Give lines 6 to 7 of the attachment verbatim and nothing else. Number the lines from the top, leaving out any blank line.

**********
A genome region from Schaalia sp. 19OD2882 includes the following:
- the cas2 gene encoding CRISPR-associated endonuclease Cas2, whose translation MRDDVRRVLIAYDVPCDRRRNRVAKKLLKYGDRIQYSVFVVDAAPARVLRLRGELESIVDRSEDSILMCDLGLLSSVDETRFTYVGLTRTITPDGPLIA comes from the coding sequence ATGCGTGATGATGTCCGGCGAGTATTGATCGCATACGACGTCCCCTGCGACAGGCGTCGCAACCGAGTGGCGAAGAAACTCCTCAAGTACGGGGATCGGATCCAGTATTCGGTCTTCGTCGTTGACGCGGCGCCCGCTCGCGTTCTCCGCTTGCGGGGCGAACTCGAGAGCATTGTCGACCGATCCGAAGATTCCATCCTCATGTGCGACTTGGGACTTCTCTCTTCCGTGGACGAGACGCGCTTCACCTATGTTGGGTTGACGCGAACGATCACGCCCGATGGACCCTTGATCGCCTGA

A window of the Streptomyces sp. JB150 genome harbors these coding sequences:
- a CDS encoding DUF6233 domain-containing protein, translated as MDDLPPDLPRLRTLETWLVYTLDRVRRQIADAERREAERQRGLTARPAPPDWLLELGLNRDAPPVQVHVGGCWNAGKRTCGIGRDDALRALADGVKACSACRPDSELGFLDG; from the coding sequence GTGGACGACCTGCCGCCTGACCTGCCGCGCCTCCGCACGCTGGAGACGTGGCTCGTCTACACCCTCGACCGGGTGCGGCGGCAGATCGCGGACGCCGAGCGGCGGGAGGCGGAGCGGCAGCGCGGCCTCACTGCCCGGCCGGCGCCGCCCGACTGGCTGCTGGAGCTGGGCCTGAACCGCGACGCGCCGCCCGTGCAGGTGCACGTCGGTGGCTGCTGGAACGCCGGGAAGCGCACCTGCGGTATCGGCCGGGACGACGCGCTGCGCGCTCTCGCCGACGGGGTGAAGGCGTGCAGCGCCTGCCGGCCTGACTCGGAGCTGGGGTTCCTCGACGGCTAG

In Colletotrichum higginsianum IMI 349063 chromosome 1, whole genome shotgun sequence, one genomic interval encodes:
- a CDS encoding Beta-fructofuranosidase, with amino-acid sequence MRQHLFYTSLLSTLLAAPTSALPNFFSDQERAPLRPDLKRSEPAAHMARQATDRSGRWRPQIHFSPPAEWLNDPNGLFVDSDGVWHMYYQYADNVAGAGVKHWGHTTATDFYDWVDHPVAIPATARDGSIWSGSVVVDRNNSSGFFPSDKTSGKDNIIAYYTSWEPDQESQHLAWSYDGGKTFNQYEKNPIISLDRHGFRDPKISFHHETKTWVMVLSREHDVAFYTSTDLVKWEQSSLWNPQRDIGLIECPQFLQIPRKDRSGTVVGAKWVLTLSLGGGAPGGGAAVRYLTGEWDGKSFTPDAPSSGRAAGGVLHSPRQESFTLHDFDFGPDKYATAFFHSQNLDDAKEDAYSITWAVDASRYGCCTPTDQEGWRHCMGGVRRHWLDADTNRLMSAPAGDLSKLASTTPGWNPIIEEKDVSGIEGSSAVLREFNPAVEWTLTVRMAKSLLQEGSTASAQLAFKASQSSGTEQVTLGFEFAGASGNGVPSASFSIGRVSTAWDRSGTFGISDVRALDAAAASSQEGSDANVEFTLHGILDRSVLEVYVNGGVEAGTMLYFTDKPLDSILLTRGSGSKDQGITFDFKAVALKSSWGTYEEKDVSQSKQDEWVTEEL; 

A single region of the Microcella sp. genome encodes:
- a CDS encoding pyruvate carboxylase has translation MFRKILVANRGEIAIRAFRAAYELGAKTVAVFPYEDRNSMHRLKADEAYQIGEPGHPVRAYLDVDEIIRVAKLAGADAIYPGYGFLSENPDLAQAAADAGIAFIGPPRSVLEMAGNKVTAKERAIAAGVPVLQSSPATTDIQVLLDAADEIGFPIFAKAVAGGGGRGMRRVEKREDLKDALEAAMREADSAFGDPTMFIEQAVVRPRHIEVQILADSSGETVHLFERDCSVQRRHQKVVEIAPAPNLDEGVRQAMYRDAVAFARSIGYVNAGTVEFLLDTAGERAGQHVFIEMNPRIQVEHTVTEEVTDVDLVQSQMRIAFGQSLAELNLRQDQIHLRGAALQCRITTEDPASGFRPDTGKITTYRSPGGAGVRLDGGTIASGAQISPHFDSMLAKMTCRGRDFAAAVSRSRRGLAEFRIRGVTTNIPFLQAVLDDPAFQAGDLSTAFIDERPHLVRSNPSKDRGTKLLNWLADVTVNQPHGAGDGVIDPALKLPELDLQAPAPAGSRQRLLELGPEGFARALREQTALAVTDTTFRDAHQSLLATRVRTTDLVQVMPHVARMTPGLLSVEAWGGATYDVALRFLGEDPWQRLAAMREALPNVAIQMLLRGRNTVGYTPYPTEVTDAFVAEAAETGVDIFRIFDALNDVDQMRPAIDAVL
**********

- a CDS encoding Beta-fructofuranosidase, with amino-acid sequence MRQHLFYTSLLSTLLAAPTSALPNFFSDQERAPLRPDLKRSEPAAHMARQATDRSGRWRPQIHFSPPAEWLNDPNGLFVDSDGVWHMYYQYADNVAGAGVKHWGHTTATDFYDWVDHPVAIPATARDGSIWSGSVVVDRNNSSGFFPSDKTSGKDNIIAYYTSWEPDQESQHLAWSYDGGKTFNQYEKNPIISLDRHGFRDPKISFHHETKTWVMVLSREHDVAFYTSTDLVKWEQSSLWNPQRDIGLIECPQFLQIPRKDRSGTVVGAKWVLTLSLGGGAPGGGAAVRYLTGEWDGKSFTPDAPSSGRAAGGVLHSPRQESFTLHDFDFGPDKYATAFFHSQNLDDAKEDAYSITWAVDASRYGCCTPTDQEGWRHCMGGVRRHWLDADTNRLMSAPAGDLSKLASTTPGWNPIIEEKDVSGIEGSSAVLREFNPAVEWTLTVRMAKSLLQEGSTASAQLAFKASQSSGTEQVTLGFEFAGASGNGVPSASFSIGRVSTAWDRSGTFGISDVRALDAAAASSQEGSDANVEFTLHGILDRSVLEVYVNGGVEAGTMLYFTDKPLDSILLTRGSGSKDQGITFDFKAVALKSSWGTYEEKDVSQSKQDEWVTEEL; 

A single region of the Microcella sp. genome encodes: